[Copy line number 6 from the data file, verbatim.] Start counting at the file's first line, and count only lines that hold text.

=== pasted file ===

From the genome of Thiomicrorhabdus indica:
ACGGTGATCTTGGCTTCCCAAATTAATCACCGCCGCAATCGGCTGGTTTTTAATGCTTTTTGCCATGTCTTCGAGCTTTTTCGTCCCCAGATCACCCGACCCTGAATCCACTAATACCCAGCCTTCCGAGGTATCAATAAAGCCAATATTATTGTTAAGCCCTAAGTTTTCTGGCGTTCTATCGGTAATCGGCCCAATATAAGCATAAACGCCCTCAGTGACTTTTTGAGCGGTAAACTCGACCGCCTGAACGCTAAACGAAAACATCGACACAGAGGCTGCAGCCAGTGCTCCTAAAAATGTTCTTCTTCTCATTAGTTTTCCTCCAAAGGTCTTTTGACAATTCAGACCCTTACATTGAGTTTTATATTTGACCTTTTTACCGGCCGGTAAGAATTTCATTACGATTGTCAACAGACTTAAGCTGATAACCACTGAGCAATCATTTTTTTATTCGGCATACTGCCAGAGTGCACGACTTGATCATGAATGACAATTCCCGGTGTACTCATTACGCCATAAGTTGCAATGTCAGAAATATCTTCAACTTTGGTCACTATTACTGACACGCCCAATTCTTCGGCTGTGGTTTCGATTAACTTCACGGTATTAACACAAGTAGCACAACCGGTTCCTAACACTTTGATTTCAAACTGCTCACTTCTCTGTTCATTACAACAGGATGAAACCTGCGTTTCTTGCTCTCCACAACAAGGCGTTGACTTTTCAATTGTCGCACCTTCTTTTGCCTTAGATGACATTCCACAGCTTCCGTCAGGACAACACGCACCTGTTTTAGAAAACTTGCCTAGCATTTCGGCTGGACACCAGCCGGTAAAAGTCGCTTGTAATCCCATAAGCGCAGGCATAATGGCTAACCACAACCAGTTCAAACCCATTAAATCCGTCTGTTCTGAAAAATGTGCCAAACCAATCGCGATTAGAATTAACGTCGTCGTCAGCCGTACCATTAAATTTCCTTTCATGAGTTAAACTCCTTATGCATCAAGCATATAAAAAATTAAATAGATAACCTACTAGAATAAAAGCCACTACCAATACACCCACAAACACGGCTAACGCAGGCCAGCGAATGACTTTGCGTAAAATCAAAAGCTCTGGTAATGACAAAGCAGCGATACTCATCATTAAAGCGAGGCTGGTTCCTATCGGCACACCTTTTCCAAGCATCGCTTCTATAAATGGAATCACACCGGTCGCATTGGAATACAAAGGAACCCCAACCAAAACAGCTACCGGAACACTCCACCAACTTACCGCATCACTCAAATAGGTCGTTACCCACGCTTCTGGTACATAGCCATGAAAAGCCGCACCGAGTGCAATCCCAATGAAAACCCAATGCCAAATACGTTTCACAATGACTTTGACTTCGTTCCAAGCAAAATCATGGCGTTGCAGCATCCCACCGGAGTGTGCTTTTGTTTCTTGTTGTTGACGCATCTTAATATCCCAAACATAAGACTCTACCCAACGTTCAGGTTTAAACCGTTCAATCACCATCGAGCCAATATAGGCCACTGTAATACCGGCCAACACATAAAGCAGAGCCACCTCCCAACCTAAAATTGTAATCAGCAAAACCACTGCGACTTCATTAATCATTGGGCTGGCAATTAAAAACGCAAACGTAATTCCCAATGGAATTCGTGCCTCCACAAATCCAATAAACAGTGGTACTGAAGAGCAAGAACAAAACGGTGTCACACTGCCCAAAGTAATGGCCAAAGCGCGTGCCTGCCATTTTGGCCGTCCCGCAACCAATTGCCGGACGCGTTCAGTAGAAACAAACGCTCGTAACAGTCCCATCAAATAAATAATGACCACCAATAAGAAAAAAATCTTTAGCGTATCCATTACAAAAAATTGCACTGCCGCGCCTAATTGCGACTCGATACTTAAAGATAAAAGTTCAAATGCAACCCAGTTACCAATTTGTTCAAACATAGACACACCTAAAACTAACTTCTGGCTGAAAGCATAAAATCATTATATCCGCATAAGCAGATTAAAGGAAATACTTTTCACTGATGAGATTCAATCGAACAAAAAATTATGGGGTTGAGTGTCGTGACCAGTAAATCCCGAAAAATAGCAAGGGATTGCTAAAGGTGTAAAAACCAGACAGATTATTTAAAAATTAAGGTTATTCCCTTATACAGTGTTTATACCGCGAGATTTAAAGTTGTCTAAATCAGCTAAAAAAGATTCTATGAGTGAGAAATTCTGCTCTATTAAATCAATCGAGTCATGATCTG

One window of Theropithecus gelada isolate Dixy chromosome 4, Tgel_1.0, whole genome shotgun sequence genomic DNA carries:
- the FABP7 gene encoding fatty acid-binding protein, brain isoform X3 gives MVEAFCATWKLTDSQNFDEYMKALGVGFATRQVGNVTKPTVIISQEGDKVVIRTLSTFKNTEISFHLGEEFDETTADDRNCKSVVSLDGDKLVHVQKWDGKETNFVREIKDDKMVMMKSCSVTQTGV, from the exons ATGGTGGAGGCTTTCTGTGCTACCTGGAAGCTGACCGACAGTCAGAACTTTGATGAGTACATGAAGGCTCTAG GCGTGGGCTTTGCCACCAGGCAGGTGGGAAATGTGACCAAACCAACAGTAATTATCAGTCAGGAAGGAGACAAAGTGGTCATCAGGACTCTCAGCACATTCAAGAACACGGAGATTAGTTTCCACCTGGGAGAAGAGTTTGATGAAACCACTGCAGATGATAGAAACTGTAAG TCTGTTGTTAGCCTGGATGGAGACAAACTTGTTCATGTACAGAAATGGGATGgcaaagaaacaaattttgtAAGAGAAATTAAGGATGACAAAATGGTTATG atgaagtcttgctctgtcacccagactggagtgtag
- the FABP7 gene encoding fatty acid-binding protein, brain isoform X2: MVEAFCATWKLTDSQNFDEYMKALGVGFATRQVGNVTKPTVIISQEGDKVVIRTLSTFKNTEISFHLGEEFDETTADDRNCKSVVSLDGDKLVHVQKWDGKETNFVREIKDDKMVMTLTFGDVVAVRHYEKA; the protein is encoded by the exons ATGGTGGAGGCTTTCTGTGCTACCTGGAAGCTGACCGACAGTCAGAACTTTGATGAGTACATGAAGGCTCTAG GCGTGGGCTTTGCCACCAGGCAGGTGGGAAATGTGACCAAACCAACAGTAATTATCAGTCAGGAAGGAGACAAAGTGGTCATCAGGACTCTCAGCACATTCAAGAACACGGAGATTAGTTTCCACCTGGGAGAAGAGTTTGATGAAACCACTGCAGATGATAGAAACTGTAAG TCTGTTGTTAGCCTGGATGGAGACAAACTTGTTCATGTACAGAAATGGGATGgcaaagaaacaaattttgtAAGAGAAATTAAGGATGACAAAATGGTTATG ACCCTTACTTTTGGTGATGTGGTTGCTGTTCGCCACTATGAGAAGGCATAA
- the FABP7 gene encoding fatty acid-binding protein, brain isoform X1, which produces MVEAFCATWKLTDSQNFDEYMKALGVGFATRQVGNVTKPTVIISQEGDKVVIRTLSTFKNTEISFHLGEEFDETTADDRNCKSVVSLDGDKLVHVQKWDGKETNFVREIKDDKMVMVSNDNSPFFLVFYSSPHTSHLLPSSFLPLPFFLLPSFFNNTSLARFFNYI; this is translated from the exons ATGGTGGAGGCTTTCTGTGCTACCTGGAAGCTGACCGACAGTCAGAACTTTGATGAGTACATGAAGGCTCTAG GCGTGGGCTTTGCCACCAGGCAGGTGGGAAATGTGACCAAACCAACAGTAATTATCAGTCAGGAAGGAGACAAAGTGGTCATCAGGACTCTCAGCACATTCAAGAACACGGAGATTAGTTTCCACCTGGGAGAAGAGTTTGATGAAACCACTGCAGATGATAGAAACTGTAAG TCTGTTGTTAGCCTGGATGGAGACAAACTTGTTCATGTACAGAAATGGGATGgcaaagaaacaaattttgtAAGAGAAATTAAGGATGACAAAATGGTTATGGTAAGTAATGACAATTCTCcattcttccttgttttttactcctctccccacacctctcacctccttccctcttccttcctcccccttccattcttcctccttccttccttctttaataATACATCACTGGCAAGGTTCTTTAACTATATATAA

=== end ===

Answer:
- the FABP7 gene encoding fatty acid-binding protein, brain isoform X1, which produces MVEAFCATWKLTDSQNFDEYMKALGVGFATRQVGNVTKPTVIISQEGDKVVIRTLSTFKNTEISFHLGEEFDETTADDRNCKSVVSLDGDKLVHVQKWDGKETNFVREIKDDKMVMVSNDNSPFFLVFYSSPHTSHLLPSSFLPLPFFLLPSFFNNTSLARFFNYI; this is translated from the exons ATGGTGGAGGCTTTCTGTGCTACCTGGAAGCTGACCGACAGTCAGAACTTTGATGAGTACATGAAGGCTCTAG GCGTGGGCTTTGCCACCAGGCAGGTGGGAAATGTGACCAAACCAACAGTAATTATCAGTCAGGAAGGAGACAAAGTGGTCATCAGGACTCTCAGCACATTCAAGAACACGGAGATTAGTTTCCACCTGGGAGAAGAGTTTGATGAAACCACTGCAGATGATAGAAACTGTAAG TCTGTTGTTAGCCTGGATGGAGACAAACTTGTTCATGTACAGAAATGGGATGgcaaagaaacaaattttgtAAGAGAAATTAAGGATGACAAAATGGTTATGGTAAGTAATGACAATTCTCcattcttccttgttttttactcctctccccacacctctcacctccttccctcttccttcctcccccttccattcttcctccttccttccttctttaataATACATCACTGGCAAGGTTCTTTAACTATATATAA